As you can see from the above Ngram, the “mid-life crisis” was invented in the mid-1960s. It’s like many things in modernity—in the 2010s, everyone was autistic; in the 2000s, everyone had OCD; and, in the 1990s, everyone had anorexia. And in the 1960s everybody had a “mid-life crisis”—even young people, prematurely.
We live in a pseudo-reality created by the media—over half the things people talk about as if they are important are cues created by the media that brainwashes them from birth.
I haven’t heard the term “mid-life crisis” in years, but I saw it the other day—the fact I haven’t heard it in years conforms to the above graph, the media moment has passed. We have something else now—the “mid-life crisis” trails off.
Where did the term come from, though? Now, I didn’t want to turn this article into another tirade against the Jews, but reality forced me to because the man who developed the concept, Elliott Jaques, was a Canadian psychoanalyst and, despite his very Québécois name, “the son of immigrants from Eastern Europe”.
He worked at the Tavistock Clinic, same place that cooked up the transgender craze in many respects, under the tutelage of Melanie Klein—she of “the good breast and the bad breast” (left breast good, right breast bad—I have marked them in felt tip to help you).
Jaques started out in industrial psychology where he analysed factory workers and managers at the Glacier Metal Company. The “insight” that Jaques derived from this period that “informed his whole career” was that ordinary workers were paid by the hour or week, whereas managers were paid by the year (yes, Jaques discovered the difference between “pay” and “salary”).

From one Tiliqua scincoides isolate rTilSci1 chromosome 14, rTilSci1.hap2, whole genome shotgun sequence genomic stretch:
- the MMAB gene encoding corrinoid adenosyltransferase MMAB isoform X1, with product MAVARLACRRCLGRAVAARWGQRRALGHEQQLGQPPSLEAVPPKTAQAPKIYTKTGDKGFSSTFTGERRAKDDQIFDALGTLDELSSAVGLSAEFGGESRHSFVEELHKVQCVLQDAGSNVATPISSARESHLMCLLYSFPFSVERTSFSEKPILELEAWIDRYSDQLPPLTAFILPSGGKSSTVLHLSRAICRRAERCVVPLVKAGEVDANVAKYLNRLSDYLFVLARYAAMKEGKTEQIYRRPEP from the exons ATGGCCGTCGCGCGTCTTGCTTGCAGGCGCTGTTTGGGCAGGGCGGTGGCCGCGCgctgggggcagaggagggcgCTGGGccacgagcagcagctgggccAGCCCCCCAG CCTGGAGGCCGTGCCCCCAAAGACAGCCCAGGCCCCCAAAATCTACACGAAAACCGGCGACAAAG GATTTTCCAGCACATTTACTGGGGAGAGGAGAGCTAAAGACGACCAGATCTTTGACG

Edward Lawler, director of USC’s Center for Effective Organizations, summed up the upshot as follows: “He argued that pay level ought to reflect how much time span there was in your job. The greater the time span, the greater the pay. Then he argued that...some people would never be able to handle more than a few seconds of discretion. And some thought that sounded like the English aristocracy justifying their position at the top of the heap. It made him unpopular.”
Jaques’s obituary, from where that quote was taken, notes that the scheme was picked up by only 100 companies and was unpopular (although the US Army and the Church of England deployed it—another black mark for the theory). It’s probably because it re-invented the wheel—organisations with no market pressure, like the US Army and the CofE, sometimes adopt these “theories” to become more efficient, but they can never replicate the gains because these aren’t market-based organisations (though they are always pressured to be more efficient).
It’s not really a very penetrating insight; he basically says that if you have to think ahead, as managers do, you should be paid more (the more foresight you exercise, the greater your pay should be)—it’s linked to ideas like IQ research, especially in the notion of “a few seconds of discretion” (ability to delay gratification).
After that, Jaques turned his hand to the problem of genius. The people who had “mid-life crises” were, per Jaques’s research, geniuses—men like Gaugin and Dante had mid-life crises. Naturally, in the democratic world “everyone is a genius”—so, once the research was published, everyone had to have a mid-life crisis.